We present a model of multilayer folding in which layers with bending stiffness EI are separated by a very stiff elastic medium of elasticity k2 and subject to a horizontal load P. By using a dynamical system analysis of the resulting fourth order equation, we show that as the end shortening per unit length E is increased, then if k2 is large there is a smooth transition from small amplitude sinusoidal solutions at moderate values of P to larger amplitude chevron folds, with straight limbs separated by regions of high curvature when P is large. The chevron solutions take the form of near heteroclinic connections in the phase-plane. By means of this analysis, values for P and the slope of the limbs are calculated in terms of E and k2.

  11. Compliance measurements of chevron notched four point bend specimen

    NASA Technical Reports Server (NTRS)

    Calomino, Anthony; Bubsey, Raymond; Ghosn, Louis J.

    1994-01-01

    The experimental stress intensity factors for various chevron notched four point bend specimens are presented. The experimental compliance is verified using the analytical solution for a straight through crack four point bend specimen and the boundary integral equation method for one chevron geometry. Excellent agreement is obtained between the experimental and analytical results. In this report, stress intensity factors, loading displacements and crack mouth opening displacements are reported for different crack lengths and different chevron geometries, under four point bend loading condition.

  12. A review of chevron-notched fracture specimens

    NASA Technical Reports Server (NTRS)

    Newman, J. C., Jr.

    1984-01-01

    The historical development of chevron notched fracture specimens is reviewed. Stress intensity factors and load line displacement solutions proposed for some of these specimens are compared. The original bend bar configurations up to the present day short rod and bar specimens are reviewed. The results of an analytical round robin that was conducted on chevron-notched specimens are presented. In the round robin, stress-intensity factors for either the chevron notched round rod or square bar specimens were calculated. The consensus stress intensity factor (compliance) solution for these specimens is assessed. The stress intensity factor solutions proposed for three and four point bend chevron notched specimens are reviewed.

  13. An MDOE Investigation of Chevrons for Supersonic Jet Noise Reduction

    NASA Technical Reports Server (NTRS)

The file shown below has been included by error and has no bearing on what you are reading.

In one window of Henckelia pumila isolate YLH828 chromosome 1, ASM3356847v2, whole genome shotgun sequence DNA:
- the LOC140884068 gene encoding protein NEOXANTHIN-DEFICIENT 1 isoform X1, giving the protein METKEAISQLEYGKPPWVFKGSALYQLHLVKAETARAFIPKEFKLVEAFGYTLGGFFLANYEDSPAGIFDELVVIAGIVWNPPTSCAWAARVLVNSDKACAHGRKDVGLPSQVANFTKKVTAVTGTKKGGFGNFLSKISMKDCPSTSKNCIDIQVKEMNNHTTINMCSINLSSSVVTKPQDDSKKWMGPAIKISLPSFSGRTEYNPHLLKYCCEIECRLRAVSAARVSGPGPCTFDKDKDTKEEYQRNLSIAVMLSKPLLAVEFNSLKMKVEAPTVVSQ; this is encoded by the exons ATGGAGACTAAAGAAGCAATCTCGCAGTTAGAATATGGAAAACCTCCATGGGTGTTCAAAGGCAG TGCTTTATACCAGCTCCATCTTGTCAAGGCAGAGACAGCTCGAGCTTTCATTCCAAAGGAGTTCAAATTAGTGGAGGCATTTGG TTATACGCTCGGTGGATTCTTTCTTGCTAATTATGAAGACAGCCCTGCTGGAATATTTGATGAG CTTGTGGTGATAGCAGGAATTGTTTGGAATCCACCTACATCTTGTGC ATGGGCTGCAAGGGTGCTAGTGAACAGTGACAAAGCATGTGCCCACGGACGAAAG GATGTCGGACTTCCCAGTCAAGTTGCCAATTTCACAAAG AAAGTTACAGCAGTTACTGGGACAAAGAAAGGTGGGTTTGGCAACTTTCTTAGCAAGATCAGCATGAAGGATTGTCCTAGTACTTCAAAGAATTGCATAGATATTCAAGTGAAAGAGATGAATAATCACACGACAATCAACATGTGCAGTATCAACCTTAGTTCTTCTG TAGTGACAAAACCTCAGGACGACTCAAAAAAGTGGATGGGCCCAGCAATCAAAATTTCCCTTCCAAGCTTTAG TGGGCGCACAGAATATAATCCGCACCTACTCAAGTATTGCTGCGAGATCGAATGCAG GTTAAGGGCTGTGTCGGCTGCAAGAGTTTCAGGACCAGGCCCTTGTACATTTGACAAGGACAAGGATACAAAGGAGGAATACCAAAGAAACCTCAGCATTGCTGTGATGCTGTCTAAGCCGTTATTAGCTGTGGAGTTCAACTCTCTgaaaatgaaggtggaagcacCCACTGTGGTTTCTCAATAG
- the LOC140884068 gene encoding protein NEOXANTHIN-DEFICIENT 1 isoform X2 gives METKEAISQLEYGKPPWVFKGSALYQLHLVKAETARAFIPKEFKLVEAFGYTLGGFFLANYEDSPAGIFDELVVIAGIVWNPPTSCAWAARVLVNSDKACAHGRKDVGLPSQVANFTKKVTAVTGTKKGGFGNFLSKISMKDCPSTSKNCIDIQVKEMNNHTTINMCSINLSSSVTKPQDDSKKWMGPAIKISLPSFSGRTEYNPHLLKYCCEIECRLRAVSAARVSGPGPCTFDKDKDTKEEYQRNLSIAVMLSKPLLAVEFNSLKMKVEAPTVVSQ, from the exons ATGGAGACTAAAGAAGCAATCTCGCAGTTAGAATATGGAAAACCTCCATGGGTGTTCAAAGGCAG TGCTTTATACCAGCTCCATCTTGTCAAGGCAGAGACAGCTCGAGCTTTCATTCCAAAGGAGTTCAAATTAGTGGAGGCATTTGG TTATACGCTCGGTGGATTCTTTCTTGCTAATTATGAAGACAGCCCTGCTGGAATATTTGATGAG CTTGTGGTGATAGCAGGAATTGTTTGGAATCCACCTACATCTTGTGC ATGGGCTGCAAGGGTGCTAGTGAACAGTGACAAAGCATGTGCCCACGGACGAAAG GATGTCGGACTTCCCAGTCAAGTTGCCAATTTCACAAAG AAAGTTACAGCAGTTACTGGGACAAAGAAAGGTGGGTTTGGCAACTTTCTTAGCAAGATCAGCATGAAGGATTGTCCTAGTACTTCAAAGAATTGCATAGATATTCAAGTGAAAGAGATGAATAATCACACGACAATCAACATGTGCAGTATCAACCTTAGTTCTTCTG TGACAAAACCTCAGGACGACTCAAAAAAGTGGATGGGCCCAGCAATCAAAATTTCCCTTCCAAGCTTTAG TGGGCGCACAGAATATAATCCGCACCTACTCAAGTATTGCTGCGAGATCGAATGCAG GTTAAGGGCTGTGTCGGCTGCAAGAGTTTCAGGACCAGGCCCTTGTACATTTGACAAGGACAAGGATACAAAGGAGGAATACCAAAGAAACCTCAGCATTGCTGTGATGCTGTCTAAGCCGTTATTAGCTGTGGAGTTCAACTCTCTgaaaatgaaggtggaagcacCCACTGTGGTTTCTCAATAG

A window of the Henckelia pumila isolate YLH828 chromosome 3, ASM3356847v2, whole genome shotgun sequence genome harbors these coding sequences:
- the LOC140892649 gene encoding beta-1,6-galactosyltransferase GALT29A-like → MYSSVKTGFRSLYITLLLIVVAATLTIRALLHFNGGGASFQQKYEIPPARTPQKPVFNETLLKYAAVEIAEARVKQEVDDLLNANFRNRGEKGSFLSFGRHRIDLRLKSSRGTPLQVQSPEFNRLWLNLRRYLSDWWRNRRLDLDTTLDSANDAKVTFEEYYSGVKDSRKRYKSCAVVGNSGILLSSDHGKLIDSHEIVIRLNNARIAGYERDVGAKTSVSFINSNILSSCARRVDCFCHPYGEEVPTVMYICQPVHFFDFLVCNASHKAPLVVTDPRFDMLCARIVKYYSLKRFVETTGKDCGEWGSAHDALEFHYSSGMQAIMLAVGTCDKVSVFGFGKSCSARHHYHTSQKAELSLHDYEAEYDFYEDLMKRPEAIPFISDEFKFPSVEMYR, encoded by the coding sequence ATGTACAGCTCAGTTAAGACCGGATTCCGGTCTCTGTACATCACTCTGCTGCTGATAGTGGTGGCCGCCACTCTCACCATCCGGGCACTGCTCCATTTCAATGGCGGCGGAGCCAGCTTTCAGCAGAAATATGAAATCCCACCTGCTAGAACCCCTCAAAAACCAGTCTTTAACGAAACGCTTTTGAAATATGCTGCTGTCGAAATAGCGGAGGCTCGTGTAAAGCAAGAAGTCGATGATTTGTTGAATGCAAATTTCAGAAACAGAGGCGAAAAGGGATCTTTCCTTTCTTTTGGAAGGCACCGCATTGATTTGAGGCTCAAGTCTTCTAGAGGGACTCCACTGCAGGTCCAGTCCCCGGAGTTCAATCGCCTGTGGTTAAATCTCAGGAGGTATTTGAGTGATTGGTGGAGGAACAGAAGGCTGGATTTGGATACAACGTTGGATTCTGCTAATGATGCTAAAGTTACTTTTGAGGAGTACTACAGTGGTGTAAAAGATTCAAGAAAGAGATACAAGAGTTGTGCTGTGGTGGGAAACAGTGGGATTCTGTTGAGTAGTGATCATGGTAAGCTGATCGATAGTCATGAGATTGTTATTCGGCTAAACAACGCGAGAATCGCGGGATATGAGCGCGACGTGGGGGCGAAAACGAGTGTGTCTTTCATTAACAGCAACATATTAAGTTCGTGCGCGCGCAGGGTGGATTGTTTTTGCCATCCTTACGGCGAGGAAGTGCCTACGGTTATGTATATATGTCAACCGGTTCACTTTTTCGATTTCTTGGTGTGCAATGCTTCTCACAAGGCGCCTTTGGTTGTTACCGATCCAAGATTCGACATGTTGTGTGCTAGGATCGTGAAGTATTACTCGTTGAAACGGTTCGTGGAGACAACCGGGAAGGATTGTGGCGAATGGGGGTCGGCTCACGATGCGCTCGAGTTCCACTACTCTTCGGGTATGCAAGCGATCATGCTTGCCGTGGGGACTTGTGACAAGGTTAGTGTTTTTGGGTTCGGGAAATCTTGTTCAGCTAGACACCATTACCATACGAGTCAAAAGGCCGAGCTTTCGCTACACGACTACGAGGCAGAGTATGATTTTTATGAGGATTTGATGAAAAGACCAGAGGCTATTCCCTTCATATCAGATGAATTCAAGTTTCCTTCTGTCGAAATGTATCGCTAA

Henderson, Brenda; Bridges, James

    2010-01-01

    The impact of chevron design on the noise radiated from heated, overexpanded, supersonic jets is presented. The experiments used faceted bi-conic convergent-divergent nozzles with design Mach numbers equal to 1.51 and 1.65. The purpose of the facets was to simulate divergent seals on a military style nozzle. The nozzle throat diameter was equal to 4.5 inches. Modern Design of Experiment (MDOE) techniques were used to investigate the impact of chevron penetration, length, and width on the resulting acoustic radiation. All chevron configurations used 12 chevrons to match the number of facets in the nozzle. Most chevron designs resulted in increased broadband shock noise relative to the baseline nozzle. In the peak jet noise direction, the optimum chevron design reduced peak sound pressure levels by 4 dB relative to the baseline nozzle. The penetration was the parameter having the greatest impact on radiated noise at all observation angles. While increasing chevron penetration decreased acoustic radiation in the peak jet noise direction, broadband shock noise was adversely impacted. Decreasing chevron length increased noise at most observation angles. The impact of chevron width on radiated noise depended on frequency and observation angle.

  14. Molecular simulation of chevrons in confined smectic liquid crystals

    NASA Astrophysics Data System (ADS)

    Webster, Richard E.; Mottram, Nigel J.; Cleaver, Douglas J.

    2003-08-01

    Chevron structures adopted by confined smectic liquid crystals are investigated via molecular dynamics simulations of the Gay-Berne model. The chevrons are formed by quenching nematic films confined between aligning planar substrates whose easy axes have opposing azimuthal components. When the substrates are perfectly smooth, the chevron formed migrates rapidly towards one of the confining walls to yield a tilted layer structure. However, when substrate roughness is included, by introducing a small-amplitude modulation to the particle-substrate interaction well depth, a symmetric chevron is formed which remains stable over sufficiently long run times for detailed structural information, such as the relevant order parameters and director orientation, to be determined. For both smooth and rough boundaries, the smectic order parameter remains nonzero across the entire chevron, implying that layer identity is maintained across the chevron tip. Also, when the surface-stabilized chevron does eventually revert to a tilted layer structure, it does so via surface slippage, such that layer integrity is maintained throughout the chevron to tilted layer relaxation process.